RPi Timed UPS - No more corrupt cards from power failure!

This is just in design stage so far. Here’s how it works…

A 17 volt supply is used to power the entire system and keep a 9.6 volt 2200mAh battery monitored via a MAX712 smart charging IC with power pass through. A PTN78020WAH 5 volt 6 amp regulator module powers the board and up to two Raspberry Pi’s. An ATTINY26 AVR Microcontroller runs the show. A 20X2 LCD displays battery percentage and the minutes set for the timer.

When the power goes out a selectable timer starts (from 5 minutes to an hour). The LCD displays battery life and shows a count down of the timer. If power is returned before the timer expires, the LCD resets and the Pi happily runs along as if nothing happened. Otherwise the AVR triggers an opto-coupled (isolated) switch between GPIO 3 and Ground (pins 5 & 6) to initiate a bit of code on the Pi that shuts down the Pi safely. In another 20 seconds, power is cut to the Pi and the batteries preserving them until power is restored.

When power is returned, the Pi powers up and the batteries begin the charging process and everybody is happy that no micro SD cards were harmed that day.

TINY26 operations flowchart:

Cut-off above text is:
System Standby
Waiting for Power

How to do a safe shutdown via GPIO:

Create a folder called GPIO3 in the /home/pi directory.
Copy shutdown5.sh to GPIO3
In the GPIO3 folder, create a folder called shutdown5
Copy shutdown5.py to the shutdown5 folder
In terminal, type the following and enter:

cd /home
cd pi
cd GPIO3
cd shutdown5
chmod 755 shutdown5.py
cd …
chmod 755 shutdown5.sh
sudo cp shutdown5.sh /etc/init.d
sudo /etc/init.d/shutdown5.sh start

Your service should now be running.
You can check the status with this:

/etc/init.d/shutdown5.sh status

You can also stop the service with:

sudo /etc/init.d/shutdown5.sh stop

To autorun on start-up type:

sudo update-rc.d shutdown5.sh defaults

Ground pin 5 (GPIO 3) with pin 6 (GND) and the Pi will safely shutdown. This is especially great for headless units running a NAS, web server or anything that you want corruption free.

shutdown5.sh contents



Provides: shutdown5

Required-Start: $remote_fs $syslog

Required-Stop: $remote_fs $syslog

Default-Start: 2 3 4 5

Default-Stop: 0 1 6

Short-Description: Safe Shutdown operation

Description: By shorting GPIO 3 (pin 5) to GND, the Pi will perform a safe shutdown.


Change the next 3 lines to suit where you install your script and what you want to call it


This next line determines what user the script runs as.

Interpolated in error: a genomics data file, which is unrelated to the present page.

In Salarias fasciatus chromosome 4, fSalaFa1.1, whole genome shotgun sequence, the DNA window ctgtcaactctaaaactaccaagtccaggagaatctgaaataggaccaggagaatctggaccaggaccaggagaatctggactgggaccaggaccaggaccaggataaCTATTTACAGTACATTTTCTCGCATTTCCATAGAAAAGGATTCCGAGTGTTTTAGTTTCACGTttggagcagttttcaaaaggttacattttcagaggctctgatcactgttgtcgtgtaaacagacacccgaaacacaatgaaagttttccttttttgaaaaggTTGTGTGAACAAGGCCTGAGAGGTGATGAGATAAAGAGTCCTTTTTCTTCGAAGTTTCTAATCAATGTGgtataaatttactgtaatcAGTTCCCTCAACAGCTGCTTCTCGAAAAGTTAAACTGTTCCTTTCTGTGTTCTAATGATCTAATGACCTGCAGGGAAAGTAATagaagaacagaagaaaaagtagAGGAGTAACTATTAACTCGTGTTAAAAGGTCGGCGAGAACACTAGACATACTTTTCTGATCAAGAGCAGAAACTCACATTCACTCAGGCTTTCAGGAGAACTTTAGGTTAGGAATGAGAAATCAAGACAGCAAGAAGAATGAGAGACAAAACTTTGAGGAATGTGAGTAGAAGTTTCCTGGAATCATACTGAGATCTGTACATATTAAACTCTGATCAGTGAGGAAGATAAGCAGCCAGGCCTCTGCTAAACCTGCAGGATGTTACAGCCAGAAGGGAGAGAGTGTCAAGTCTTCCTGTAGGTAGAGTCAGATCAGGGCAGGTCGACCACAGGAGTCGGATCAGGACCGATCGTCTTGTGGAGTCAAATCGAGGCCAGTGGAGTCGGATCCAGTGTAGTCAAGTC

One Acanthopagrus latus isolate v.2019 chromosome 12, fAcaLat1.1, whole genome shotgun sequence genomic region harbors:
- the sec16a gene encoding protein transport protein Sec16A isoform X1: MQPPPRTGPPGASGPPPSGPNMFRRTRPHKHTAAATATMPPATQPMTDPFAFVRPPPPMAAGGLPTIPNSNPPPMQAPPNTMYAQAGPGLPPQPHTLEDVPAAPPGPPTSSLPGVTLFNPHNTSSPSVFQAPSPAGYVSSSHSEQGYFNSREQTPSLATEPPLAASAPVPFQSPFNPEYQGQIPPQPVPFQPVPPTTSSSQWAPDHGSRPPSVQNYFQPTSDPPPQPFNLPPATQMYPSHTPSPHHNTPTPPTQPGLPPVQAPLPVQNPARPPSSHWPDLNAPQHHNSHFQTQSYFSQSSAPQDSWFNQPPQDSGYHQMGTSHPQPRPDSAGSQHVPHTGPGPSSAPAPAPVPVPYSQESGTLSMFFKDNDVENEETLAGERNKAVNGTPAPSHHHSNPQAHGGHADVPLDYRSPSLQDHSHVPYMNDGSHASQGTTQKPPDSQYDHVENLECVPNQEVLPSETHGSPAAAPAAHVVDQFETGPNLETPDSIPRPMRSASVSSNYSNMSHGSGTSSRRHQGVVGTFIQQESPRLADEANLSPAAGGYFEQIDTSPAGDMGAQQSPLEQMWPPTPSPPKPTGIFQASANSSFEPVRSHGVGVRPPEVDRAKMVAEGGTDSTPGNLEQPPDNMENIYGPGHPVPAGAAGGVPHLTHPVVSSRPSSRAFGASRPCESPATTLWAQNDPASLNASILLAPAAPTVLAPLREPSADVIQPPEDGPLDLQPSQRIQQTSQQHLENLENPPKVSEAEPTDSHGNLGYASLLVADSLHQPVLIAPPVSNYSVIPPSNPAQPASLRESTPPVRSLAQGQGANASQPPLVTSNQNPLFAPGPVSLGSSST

Root is generally not recommended but necessary if you are using the Raspberry Pi GPIO from Python.


The process ID of the script when it runs is stored here:


. /lib/lsb/init-functions

do_start () {
log_daemon_msg “Starting system $DAEMON_NAME daemon”
start-stop-daemon --start --background --pidfile $PIDFILE --make-pidfile --user $DAEMON_USER $
log_end_msg $?
do_stop () {
log_daemon_msg “Stopping system $DAEMON_NAME daemon”
start-stop-daemon --stop --pidfile $PIDFILE --retry 10
log_end_msg $?

case “$1” in



    status_of_proc "$DAEMON_NAME" "$DAEMON" && exit 0 || exit $?
    echo "Usage: /etc/init.d/$DAEMON_NAME {start|stop|restart|status}"
    exit 1

exit 0[/code]

shutdown5.py contents

[code]#!/usr/bin/env python2.7

script by Alex Eames h t t p ://RasPi.tv/

h t t p ://raspi.tv/2013/how-to-use-interrupts-with-python-on-the-raspberry-pi-and-rpi-gpio

import subprocess
import RPi.GPIO as GPIO

GPIO 3 (pin 5) set up as input. It is pulled up to stop false signals

GPIO.setup(3, GPIO.IN, pull_up_down=GPIO.PUD_UP)

now the program will do nothing until the signal on port 3

starts to fall towards zero. This is why we used the pullup

to keep the signal high and prevent a false interrupt

GPIO.wait_for_edge(3, GPIO.FALLING)

subprocess.call(['shutdown -h now "System halted by GPIO action"'], shell=True)

except KeyboardInterrupt:
GPIO.cleanup() # clean up GPIO on CTRL+C exit
GPIO.cleanup() # clean up GPIO on normal exit[/code]

Looks like a decent solution to the corruption issues from power failures!

Yes, and if I can get enough interest, I’ll try to mass produce.

This is especially great for headless units running a NAS, web server or anything that you want corruption free.